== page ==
Architecture firms still have about two weeks to throw their name in the hat to get the Nation Municipality’s sport complex project in Limoges. But already, there have been 50 respondents according to Francis Brière, councillor for Ward 4.
“We had to take a couple steps back to go forward,” he said. “We’ve not taken on the project completely under our control.”
Those steps back came after the municipality terminated its original deal with Saint Joseph’s Property Management for a sports dome. The Review asked Brière about paying Saint Joseph’s a cancellation fee.
“That’s in our lawyers’ hands right now, I can’t talk about that publicly yet,” he said.
Community centre uncertainty
The Expression of Interest for the new project was released on July 16. Some within the community took issue with the document’s wording—mainly the use of the word “potential” referring to the community centre.
“It’s not a legally binding contract,” said Brière. “We’ve kept as many doors open as possible for (companies) to generate ideas and come back with some creative designs to allow us for expansion.”
In a private Facebook group, community members reiterated the strong need for a community centre and didn’t want to see that fall by the wayside.
However, the municipality may not need to add a centre to the complex’s design at all. It’s currently in talks with the Conseil scolaire de district catholique de l’Est ontarien about taking over the annex near the old fire hall.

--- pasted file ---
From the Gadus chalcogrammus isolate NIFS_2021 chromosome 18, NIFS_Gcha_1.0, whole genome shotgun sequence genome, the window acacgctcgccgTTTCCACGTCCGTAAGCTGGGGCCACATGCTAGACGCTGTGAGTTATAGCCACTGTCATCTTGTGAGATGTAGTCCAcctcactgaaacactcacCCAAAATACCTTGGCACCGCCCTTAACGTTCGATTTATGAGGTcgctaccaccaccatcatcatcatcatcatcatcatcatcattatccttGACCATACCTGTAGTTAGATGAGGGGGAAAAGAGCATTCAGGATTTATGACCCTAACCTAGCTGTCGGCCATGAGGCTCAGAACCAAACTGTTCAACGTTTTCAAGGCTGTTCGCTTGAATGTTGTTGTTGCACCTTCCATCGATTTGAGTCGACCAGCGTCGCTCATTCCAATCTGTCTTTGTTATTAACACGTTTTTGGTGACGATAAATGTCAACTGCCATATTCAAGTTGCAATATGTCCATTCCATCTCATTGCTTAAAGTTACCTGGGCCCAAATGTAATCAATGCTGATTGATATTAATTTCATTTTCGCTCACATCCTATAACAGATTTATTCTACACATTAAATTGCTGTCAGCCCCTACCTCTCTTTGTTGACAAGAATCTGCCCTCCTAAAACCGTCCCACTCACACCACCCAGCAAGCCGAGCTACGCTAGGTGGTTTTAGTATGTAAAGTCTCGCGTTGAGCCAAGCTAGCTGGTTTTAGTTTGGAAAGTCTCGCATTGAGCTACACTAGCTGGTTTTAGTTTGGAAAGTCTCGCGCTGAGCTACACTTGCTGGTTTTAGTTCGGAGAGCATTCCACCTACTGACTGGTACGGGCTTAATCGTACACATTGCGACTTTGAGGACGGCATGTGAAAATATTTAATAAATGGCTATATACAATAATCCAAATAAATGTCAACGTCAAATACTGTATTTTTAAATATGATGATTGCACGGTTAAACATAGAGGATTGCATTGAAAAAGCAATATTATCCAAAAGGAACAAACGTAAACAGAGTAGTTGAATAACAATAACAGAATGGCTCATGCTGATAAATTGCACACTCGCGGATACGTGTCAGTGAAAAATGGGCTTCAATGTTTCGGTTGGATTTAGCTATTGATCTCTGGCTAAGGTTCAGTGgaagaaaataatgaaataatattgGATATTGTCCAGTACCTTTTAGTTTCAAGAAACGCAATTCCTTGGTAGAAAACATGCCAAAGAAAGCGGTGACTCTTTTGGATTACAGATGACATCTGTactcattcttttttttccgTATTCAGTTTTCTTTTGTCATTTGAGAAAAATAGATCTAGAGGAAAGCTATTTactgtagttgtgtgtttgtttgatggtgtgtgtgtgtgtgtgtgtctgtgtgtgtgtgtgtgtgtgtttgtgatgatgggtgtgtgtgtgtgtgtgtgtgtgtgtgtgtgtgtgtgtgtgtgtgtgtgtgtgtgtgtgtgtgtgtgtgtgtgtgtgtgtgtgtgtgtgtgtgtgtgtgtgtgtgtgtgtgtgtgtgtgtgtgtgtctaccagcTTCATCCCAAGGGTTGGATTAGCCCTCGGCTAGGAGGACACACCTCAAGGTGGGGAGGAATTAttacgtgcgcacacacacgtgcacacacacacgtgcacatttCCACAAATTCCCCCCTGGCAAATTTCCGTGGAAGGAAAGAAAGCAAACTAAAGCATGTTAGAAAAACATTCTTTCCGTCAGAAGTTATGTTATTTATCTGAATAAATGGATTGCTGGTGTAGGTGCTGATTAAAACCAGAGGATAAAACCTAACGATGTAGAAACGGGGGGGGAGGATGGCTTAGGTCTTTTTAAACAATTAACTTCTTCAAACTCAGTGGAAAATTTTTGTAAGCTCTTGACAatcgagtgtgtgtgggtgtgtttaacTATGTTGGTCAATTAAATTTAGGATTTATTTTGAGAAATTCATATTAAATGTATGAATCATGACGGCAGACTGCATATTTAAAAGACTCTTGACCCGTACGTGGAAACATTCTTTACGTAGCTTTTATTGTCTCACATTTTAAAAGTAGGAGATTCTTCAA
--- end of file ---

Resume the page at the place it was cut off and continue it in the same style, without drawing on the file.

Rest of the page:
Asked about when it’ll know the school board’s decision, Brière said, “There is pressure on our side to push it forward but unfortunately the school board doesn’t feel those same pressures.”
Pool too big of a splash
Other community members brought up the idea for a pool, which saw much support during a feedback session in May.
Brière’s view remained unchanged.
“We simply can’t afford it,” he said and added that the costs he’s seen just to build a pool hover around $10 million. “We’re just not there yet… we need to be fiscally responsible.”
However during the Facebook discussion, he said he’d work towards getting a pool if that’s truly what the community wanted. But with the municipality only having $6 to 6.5 million for the entire project, it isn’t clear how that’d happen.
The next steps are to evaluate the EOI responses with external consultants before launching and Request for Proposal. Brière maintains the community will have many opportunities to offer its input.
“People are thinking that the public consultation is done but that’s not the case at all,” he said.
Finally, Brière said he’s working to see a shovel in the ground for next spring.
While you are here, we have a small ask.
More people are reading The Review than ever before — across our many platforms. So far, we have not put up a paywall to limit the stories you can read. We want to keep you in the news loop. But advertising revenues are increasingly going to the big two: you know who they are. If you value The Review’s independent, local community journalism, or you value the many ways we support dozens of community organizations in their endeavours, consider supporting our work. It takes time, effort and professional smarts to stay on top of community news and present well-researched, objective news articles on issues which matter to you.
If you read stories on this website, or you have come here from an Instant Article post on Facebook, think about subscribing. It would be a vote of confidence for the work that we do, and for the future well-being of your community.
Latest posts by Francis Tessier-Burns (see all)
- More than 1,000 families now on Prescott-Russell housing services waitlist - November 12, 2018
- Inquest jury makes 27 recommendations to improve 911 system - November 6, 2018
- Beyond the press release: Changes coming to Groupe Convex - November 6, 2018